At the recent Melbourne Film Festival I only bothered to see one film, Agneiska Holland’s Spoor, an account of one woman’s fight to protect animals from the ravages of hunting. Agneiscka Mandat plays Duszeiko, a retired civil engineer, mystic, and passionate proponent of equality between humans and animals.
Duszeiko lives alone high in the mountains on the border between Poland and Czechoslovakia outside a small village where she teaches English to primary school children. We see the exquisite landscape of woods, fields and mountains in all seasons. It is populated by many indigenous animals and birds; deer, wild boar, badgers and polecats, owls. We see young deer lifting their legs high to plod through deep snow, then the crack of gunfire as the men from the town, hunters all, shoot them down.
The local calendar marks a season on every animal, the priest preaches the gospel of man’s God given right over every animal. Hunting parties and poaching are the predominant activities of the local men, even the police chief and the priest.
Duszeiko fights a lone battle against this prevailing orthodoxy and has a reputation in the town of being something of a ratbag (although her pupils love her). She frequently visits the local police who treat her with disdain. When her two dogs, whom she calls her ‘daughters,’ disappear, she is pretty sure who is behind it. Her appalling sadistic neighbour, with his gated security, his caged foxes screaming in pain, is the leader and power behind all the male activity in the town. He also seems to have a hold over many of his neighbours (including the police chief). Duszeiko redoubles her visits to the police. It does not help her cause that her passionate advocacy often sounds like demented raving. They treat her with open contempt.
But now,slowly, the hunters are one by one found dead, with animal tracks in the blood beside their mutilated bodies. Are the animals fighting back?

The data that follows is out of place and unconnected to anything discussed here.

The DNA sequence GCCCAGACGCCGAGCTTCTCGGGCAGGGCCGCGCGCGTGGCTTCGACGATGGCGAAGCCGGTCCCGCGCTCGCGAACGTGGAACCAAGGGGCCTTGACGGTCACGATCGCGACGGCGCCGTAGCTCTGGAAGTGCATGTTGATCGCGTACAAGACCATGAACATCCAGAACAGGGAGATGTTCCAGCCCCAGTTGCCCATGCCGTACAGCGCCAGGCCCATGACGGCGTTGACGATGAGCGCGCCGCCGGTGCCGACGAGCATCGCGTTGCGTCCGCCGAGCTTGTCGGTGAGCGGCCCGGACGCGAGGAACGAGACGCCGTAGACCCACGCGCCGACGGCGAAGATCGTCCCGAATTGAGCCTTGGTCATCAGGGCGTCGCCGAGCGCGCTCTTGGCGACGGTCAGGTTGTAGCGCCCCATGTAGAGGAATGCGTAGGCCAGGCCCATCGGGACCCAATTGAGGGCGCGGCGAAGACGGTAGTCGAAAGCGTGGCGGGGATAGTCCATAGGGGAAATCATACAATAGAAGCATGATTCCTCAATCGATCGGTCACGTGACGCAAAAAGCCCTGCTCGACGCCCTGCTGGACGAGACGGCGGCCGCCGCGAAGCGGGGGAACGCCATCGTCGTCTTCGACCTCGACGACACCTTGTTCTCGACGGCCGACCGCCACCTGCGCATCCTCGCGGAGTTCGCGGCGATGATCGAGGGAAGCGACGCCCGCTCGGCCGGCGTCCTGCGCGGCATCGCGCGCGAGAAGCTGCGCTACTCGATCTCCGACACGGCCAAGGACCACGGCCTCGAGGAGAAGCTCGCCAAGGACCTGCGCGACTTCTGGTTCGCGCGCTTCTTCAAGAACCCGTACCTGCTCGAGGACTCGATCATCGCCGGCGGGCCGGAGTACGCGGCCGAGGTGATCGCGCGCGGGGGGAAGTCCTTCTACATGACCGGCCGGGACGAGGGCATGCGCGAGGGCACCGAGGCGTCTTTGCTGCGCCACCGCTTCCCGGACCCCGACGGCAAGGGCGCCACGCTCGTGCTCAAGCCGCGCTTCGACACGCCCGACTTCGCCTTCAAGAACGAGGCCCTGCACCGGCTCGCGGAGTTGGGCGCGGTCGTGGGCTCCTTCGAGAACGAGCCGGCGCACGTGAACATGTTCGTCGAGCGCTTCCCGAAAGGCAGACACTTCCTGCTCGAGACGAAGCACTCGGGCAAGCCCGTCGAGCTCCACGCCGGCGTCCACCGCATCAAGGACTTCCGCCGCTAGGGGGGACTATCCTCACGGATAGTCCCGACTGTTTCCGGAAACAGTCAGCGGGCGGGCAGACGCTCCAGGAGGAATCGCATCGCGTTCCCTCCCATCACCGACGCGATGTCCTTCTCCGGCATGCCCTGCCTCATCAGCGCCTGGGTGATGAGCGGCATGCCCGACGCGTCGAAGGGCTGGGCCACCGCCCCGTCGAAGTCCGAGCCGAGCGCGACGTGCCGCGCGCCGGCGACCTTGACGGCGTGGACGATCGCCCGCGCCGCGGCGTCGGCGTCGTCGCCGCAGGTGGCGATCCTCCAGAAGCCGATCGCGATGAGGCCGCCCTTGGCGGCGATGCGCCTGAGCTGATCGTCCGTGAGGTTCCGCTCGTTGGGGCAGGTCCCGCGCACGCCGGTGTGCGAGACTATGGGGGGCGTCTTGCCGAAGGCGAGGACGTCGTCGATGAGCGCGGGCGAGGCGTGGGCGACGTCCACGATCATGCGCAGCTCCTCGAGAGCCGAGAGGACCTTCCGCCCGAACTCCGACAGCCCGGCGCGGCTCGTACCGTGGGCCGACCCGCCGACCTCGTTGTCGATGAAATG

I found the first half of this film disturbing but compelling. The ravaged bodies of the animals, their screams and blood, the snowy beauty of the countryside against the arrogant pride of the hunters were hard to watch, but I could not look away. The aging protagonist, Duszeiko with the softly worn face of a woman in her sixties, at times tender and compassionate, at others distorted by rage, is also deeply sympathetic.
Spoor is based on a novel by Polish author Olga Tokarczuk,
Drive Your Plough Over the Bones of the Dead (a line from Blake’s Marriage of Heaven and Hell), which is not yet translated into English. I hope it is soon, because some of the supporting characters had fascinating stories which were not able to be fully developed in the film. The Gerts are reading her book Flights, which we will report on later.
This film is not for the squeamish, and for animal lovers it will be either a rallying call or a cause for despair. I found the last third of the film, played out in the leafy landscape of summer, perhaps a little too wish-fulfilling, but I was glad all the same.